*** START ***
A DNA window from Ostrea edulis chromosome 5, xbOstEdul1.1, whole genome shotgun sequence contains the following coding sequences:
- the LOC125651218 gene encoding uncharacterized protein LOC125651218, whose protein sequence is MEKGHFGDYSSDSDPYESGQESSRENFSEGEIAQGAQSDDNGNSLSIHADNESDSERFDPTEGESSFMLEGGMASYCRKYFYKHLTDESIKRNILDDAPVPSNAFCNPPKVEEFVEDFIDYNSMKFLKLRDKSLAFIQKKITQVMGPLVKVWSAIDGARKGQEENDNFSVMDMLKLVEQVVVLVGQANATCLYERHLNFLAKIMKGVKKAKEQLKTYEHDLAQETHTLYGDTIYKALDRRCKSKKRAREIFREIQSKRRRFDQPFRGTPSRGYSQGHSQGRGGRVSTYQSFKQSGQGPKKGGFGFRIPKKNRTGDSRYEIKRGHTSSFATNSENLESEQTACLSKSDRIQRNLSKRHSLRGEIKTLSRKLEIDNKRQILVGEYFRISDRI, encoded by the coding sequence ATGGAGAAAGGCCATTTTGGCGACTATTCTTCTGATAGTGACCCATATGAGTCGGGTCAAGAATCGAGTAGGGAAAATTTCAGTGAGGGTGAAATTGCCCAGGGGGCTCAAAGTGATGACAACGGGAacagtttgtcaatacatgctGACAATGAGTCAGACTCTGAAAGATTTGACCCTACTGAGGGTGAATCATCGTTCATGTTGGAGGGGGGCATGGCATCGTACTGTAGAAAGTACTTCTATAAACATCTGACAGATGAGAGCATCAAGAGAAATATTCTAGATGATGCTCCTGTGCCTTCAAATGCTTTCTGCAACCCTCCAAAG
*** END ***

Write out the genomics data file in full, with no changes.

A DNA window from Ostrea edulis chromosome 5, xbOstEdul1.1, whole genome shotgun sequence contains the following coding sequences:
- the LOC125651218 gene encoding uncharacterized protein LOC125651218, whose protein sequence is MEKGHFGDYSSDSDPYESGQESSRENFSEGEIAQGAQSDDNGNSLSIHADNESDSERFDPTEGESSFMLEGGMASYCRKYFYKHLTDESIKRNILDDAPVPSNAFCNPPKVEEFVEDFIDYNSMKFLKLRDKSLAFIQKKITQVMGPLVKVWSAIDGARKGQEENDNFSVMDMLKLVEQVVVLVGQANATCLYERHLNFLAKIMKGVKKAKEQLKTYEHDLAQETHTLYGDTIYKALDRRCKSKKRAREIFREIQSKRRRFDQPFRGTPSRGYSQGHSQGRGGRVSTYQSFKQSGQGPKKGGFGFRIPKKNRTGDSRYEIKRGHTSSFATNSENLESEQTACLSKSDRIQRNLSKRHSLRGEIKTLSRKLEIDNKRQILVGEYFRISDRI, encoded by the coding sequence ATGGAGAAAGGCCATTTTGGCGACTATTCTTCTGATAGTGACCCATATGAGTCGGGTCAAGAATCGAGTAGGGAAAATTTCAGTGAGGGTGAAATTGCCCAGGGGGCTCAAAGTGATGACAACGGGAacagtttgtcaatacatgctGACAATGAGTCAGACTCTGAAAGATTTGACCCTACTGAGGGTGAATCATCGTTCATGTTGGAGGGGGGCATGGCATCGTACTGTAGAAAGTACTTCTATAAACATCTGACAGATGAGAGCATCAAGAGAAATATTCTAGATGATGCTCCTGTGCCTTCAAATGCTTTCTGCAACCCTCCAAAG